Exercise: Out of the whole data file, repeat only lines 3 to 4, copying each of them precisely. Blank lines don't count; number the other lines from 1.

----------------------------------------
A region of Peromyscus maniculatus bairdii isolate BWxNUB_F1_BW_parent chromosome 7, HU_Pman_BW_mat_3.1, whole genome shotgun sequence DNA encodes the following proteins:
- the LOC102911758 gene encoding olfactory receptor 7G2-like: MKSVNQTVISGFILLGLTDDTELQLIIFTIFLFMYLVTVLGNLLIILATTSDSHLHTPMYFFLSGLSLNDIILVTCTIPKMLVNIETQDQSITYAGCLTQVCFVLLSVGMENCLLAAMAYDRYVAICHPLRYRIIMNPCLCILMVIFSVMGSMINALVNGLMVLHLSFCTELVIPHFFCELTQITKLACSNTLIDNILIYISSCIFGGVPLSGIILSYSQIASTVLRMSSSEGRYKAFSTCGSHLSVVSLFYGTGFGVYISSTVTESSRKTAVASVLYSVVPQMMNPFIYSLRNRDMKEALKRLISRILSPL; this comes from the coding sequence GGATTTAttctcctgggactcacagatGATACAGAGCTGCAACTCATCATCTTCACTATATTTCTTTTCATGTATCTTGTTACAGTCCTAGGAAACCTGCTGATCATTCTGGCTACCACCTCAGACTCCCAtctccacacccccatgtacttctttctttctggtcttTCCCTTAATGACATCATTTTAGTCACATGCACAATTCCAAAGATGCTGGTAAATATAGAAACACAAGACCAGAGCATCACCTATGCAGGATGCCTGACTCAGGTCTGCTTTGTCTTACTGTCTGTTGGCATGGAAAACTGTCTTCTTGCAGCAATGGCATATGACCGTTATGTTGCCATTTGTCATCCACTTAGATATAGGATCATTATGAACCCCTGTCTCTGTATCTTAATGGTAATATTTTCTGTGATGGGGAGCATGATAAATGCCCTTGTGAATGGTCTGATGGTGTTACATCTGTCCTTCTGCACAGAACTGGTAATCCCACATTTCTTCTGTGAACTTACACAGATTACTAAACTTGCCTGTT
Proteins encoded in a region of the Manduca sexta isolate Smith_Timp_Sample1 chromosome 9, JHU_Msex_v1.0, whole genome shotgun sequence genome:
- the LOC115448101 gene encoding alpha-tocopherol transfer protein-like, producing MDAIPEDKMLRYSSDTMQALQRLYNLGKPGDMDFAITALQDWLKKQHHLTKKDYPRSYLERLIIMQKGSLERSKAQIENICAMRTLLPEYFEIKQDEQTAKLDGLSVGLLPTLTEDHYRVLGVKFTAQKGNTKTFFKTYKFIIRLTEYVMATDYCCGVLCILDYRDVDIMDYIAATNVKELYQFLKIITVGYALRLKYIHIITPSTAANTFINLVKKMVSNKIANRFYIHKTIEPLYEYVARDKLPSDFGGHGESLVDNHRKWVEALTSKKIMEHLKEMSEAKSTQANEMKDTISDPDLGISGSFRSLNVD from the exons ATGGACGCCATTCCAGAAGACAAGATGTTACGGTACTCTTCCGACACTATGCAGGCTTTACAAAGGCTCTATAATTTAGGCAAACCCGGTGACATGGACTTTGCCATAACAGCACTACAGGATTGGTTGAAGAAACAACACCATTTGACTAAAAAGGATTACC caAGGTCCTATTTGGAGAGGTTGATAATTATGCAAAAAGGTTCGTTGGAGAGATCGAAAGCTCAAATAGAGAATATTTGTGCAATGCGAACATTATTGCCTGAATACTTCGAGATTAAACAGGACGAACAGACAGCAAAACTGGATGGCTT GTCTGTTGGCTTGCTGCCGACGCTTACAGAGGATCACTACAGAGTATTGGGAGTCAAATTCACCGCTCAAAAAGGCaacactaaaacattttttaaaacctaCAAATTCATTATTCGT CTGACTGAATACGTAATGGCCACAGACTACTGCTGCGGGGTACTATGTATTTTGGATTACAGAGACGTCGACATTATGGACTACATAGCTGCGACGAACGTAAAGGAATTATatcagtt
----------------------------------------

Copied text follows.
Proteins encoded in a region of the Manduca sexta isolate Smith_Timp_Sample1 chromosome 9, JHU_Msex_v1.0, whole genome shotgun sequence genome:
- the LOC115448101 gene encoding alpha-tocopherol transfer protein-like, producing MDAIPEDKMLRYSSDTMQALQRLYNLGKPGDMDFAITALQDWLKKQHHLTKKDYPRSYLERLIIMQKGSLERSKAQIENICAMRTLLPEYFEIKQDEQTAKLDGLSVGLLPTLTEDHYRVLGVKFTAQKGNTKTFFKTYKFIIRLTEYVMATDYCCGVLCILDYRDVDIMDYIAATNVKELYQFLKIITVGYALRLKYIHIITPSTAANTFINLVKKMVSNKIANRFYIHKTIEPLYEYVARDKLPSDFGGHGESLVDNHRKWVEALTSKKIMEHLKEMSEAKSTQANEMKDTISDPDLGISGSFRSLNVD from the exons ATGGACGCCATTCCAGAAGACAAGATGTTACGGTACTCTTCCGACACTATGCAGGCTTTACAAAGGCTCTATAATTTAGGCAAACCCGGTGACATGGACTTTGCCATAACAGCACTACAGGATTGGTTGAAGAAACAACACCATTTGACTAAAAAGGATTACC caAGGTCCTATTTGGAGAGGTTGATAATTATGCAAAAAGGTTCGTTGGAGAGATCGAAAGCTCAAATAGAGAATATTTGTGCAATGCGAACATTATTGCCTGAATACTTCGAGATTAAACAGGACGAACAGACAGCAAAACTGGATGGCTT GTCTGTTGGCTTGCTGCCGACGCTTACAGAGGATCACTACAGAGTATTGGGAGTCAAATTCACCGCTCAAAAAGGCaacactaaaacattttttaaaacctaCAAATTCATTATTCGT CTGACTGAATACGTAATGGCCACAGACTACTGCTGCGGGGTACTATGTATTTTGGATTACAGAGACGTCGACATTATGGACTACATAGCTGCGACGAACGTAAAGGAATTATatcagtt